About the products

  The first experience in the cultivation of many types of mushrooms was gained by the Chinese two thousand years ago. But this technology did not advance significantly at that time. The attempts to grow mushrooms in Europe first succeeded in the XVI century in France. French peasants noticed the active growth of mushrooms in locations with a sufficient amount of horse manure falling into pits and potholes, later sprinkled with peat soil. This triggered the first experiments on mushroom cultivation. Even caves, which are abundant in some French regions, were used for this purpose: a suitable microclimate was naturally provided there and a higher yield was obtained.

Initially, mushroom dishes were considered delicacies that only wealthy people could afford. Until recently, in Europe, mushrooms were considered exquisite and even exotic dishes on a par with lobsters and crayfish.

Since the second half of the XX century, Holland has become the recognized leader in mushroom cultivation in Europe. A lot of process improvements have been made here, which are still used today: the use of multi-tiered racks, shock cooling of mushrooms before delivery to customers, disinfection of waste raw materials with hot steam.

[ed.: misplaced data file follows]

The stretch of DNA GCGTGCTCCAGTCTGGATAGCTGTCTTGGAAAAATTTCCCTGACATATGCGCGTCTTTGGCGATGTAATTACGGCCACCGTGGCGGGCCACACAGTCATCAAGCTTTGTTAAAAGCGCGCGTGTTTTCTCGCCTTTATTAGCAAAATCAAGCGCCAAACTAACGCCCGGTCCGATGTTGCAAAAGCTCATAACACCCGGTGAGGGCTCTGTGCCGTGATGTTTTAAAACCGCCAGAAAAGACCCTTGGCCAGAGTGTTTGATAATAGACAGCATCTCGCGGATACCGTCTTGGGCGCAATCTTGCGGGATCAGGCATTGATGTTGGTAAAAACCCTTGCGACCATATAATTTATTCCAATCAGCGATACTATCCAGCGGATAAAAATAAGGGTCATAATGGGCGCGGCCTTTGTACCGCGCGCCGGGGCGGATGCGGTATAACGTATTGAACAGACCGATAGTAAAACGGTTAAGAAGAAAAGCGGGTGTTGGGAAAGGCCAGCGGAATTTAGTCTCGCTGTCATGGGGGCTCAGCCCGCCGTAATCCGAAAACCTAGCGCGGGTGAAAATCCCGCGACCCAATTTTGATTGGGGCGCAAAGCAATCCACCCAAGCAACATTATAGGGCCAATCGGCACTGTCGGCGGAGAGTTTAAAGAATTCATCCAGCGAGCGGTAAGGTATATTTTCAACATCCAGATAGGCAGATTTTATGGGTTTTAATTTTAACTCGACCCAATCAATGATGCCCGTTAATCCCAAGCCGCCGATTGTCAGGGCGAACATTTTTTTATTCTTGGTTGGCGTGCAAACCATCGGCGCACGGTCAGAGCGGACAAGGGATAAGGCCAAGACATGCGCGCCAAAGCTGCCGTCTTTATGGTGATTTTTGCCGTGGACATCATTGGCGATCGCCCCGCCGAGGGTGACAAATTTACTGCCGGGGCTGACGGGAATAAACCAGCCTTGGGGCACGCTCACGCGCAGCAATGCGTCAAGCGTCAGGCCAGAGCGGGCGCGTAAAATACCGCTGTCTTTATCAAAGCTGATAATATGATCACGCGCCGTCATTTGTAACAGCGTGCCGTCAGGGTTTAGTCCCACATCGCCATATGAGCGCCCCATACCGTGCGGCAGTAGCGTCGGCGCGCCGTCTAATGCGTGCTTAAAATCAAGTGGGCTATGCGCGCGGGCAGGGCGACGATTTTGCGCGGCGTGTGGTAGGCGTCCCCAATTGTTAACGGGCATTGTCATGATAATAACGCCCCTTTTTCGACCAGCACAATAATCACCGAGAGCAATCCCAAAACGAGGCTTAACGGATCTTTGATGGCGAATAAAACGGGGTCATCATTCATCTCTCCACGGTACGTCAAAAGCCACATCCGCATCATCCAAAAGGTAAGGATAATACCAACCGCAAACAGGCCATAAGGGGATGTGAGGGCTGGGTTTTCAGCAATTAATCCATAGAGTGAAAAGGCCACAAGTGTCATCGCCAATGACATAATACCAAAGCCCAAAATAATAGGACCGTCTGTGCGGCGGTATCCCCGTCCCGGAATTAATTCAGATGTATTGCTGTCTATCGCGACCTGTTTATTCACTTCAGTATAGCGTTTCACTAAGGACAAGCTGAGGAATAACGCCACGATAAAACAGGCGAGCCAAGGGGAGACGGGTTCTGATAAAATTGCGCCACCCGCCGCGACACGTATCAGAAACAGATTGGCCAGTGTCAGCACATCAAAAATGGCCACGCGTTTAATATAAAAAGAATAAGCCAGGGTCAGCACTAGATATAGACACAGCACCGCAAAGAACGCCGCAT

Since the early XXI century, Poland has gradually become the largest producer of mushrooms in Europe: a high share of agricultural production, availability of a large number of small farms, a sufficient amount of raw materials allowed Poland to achieve one of the world leadership position in terms of the mushroom exports.

The adapted Dutch technology of growing mushrooms is implemented at our enterprise as well.

  Such popularity of mushrooms is not surprising, because there’s hardly a more balanced vegetable product than mushrooms – — it contains protein, even though a smaller amount than in meat (2-4%), but with almost the same amino acids set. These mushrooms also contain vitamins B, D, E, PP, as well as some minerals: potassium, calcium, zinc, selenium, copper and manganese, iron.

Contrary to popular belief, cultivated mushrooms are safer than wild ones. The fact remains that mushrooms easily take in heavy or radioactive metals, which, unfortunately, are often found even on forest soils, but are absent in manmade compost.
  Pitifully, mushrooms are difficult to digest in the gastrointestinal tract due to the high content of chitin in them, which is very difficult for the body to process. Therefore, mushrooms are considered heavy food, and you should not eat them immediately in large quantities.
  At the same time, some studies show that regular consumption of mushrooms reduces the risk of cancer, protects against the development of diabetes, lowers cholesterol and has an immunomodulatory, antiallergic and antimicrobial effect.
So, moderate regular consumption of mushrooms is not only delicious, but also useful.

The products of BONSHE JLLC were awarded the «Best product of the Republic of Belarus» in 2019 in the ‘Food products’ category.